Government minister Jacob Rees-Mogg has reportedly been conducting ‘spot checks’ on civil servants, leaving notes on desks saying ‘I look forward to seeing you in the office very soon’ following a drive by Downing Street to stop public sector employees from working from home.
London-based law firm Stephenson Harwood also announced last week that it would offer staff the ability to work from home permanently – but at the cost of a 20 per cent pay cut.
Locally, Tunbridge Wells Borough Council’s (TWBC) plans for the Town Hall are dependent on giving up some office space to a ‘co-working’ company, which means a number of Council officers are hybrid working – spending some time in the office and some at home.
Nicky Carter, Head of HR, Customer Service & Culture at the authority said: “Each team has its own working patterns depending on what the Council needs.
“Some members of staff work from the office all the time, others have a mixed pattern of working. It is not possible to say how many people fall into each category as it can vary on a daily basis.”
Hybrid working is also now permanently established at County Hall.
A Kent County Council (KCC) spokesperson told the Times: “We have 12 buildings across our office estate designed to accommodate the needs of individuals and teams.
“As a council, we deliver a complex range of services and the vast majority of our staff need to be able to access the right equipment and spaces to meet the varied demands of service delivery day to day, making sure that wherever they work from the people we support across Kent can still access the information, guidance and support they need.
“Managers and staff have risen to the challenge of adapting the way we work, and regularly book desks in the spaces that best meet there needs or drop in to the facilities as part of their daily routines of working around the county.”
In the private sector, as Times reported last year, AXA Health, the town’s largest employer, remained committed to hybrid working but ‘would not adopt a 100 per cent working from home model’, after closing two local offices.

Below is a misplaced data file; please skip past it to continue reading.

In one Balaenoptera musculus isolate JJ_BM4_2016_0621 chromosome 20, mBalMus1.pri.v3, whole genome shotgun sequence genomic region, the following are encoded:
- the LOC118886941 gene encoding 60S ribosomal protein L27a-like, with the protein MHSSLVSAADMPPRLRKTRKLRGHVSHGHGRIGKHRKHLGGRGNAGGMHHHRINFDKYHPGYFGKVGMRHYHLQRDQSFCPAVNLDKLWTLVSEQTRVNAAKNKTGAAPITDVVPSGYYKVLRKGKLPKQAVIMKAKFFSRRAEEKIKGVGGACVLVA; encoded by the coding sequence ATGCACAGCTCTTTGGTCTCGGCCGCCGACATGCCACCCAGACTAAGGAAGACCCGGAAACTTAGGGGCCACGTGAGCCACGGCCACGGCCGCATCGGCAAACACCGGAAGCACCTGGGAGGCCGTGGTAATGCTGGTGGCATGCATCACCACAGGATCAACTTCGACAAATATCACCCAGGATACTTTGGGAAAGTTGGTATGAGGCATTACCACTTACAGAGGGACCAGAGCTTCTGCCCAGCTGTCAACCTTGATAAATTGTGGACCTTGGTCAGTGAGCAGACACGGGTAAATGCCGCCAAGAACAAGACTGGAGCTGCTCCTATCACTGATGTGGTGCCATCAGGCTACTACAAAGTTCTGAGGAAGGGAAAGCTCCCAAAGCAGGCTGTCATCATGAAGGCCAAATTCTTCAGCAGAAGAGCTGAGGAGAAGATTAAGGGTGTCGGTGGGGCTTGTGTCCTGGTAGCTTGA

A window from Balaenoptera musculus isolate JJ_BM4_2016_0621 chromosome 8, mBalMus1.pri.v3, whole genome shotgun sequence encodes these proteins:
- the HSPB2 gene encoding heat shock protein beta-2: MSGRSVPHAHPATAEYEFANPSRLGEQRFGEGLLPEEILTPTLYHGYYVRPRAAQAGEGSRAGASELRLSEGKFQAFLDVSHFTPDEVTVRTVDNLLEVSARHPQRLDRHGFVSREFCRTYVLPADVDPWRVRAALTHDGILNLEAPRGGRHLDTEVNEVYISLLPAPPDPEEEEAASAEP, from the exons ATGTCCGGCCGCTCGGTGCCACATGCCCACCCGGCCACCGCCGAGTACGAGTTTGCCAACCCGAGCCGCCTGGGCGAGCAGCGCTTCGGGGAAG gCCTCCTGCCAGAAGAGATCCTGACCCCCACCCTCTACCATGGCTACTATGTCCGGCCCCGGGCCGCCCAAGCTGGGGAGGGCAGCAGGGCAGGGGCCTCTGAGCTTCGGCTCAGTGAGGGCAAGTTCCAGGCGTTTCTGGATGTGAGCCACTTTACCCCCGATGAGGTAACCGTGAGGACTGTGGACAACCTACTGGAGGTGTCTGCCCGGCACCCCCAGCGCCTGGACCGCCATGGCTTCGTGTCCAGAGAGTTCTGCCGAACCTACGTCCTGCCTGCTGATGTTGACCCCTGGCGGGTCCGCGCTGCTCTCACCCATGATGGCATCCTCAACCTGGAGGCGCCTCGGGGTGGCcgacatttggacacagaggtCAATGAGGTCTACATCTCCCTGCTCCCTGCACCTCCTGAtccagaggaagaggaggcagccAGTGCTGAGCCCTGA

And law firm Cripps Pemberton Greenish has said the firm now had ‘embedded’ a hybrid working model for its London and Tunbridge Wells-based teams..
Chief People Officer Craig McMurrough added: “We delivered a guide designed to help employees achieve the right blend of home and office working. However, this approach has always been positioned as a guide rather than policy. We trust and enable our people to excel in their work and they consistently rise to the challenge.”
But increased levels of WFH is at ‘the detriment’ of some workers, HR experts have warned.
Tunbridge Wells-based career coach and consultant Husnara Begum, told the Times: “If you can shave off two hours from your commute, it can be quite a game-changer.
“For employers it’s a cost-cutting exercise. They can also recruit talent from anywhere in the country. I can see why they do it.
“But the flip side of that coin is the detriment to company culture,” she said.
“It is to the detriment of junior colleagues, who are not able to learn through osmosis,” she added, warning that if new employees and less experienced staff could not have access to their seniors, it could ‘kill the culture’ of an organisation.
“In a candidate-led market, when employers are fighting over good candidates, they need to be very careful about their approach to flexibility,” she continued. “If you go down the Stephenson Harwood approach [and cut salaries by 20 per cent], what does that say about your culture? Ultimately, decision-making should be localised, and employees should be treated like grown-ups.”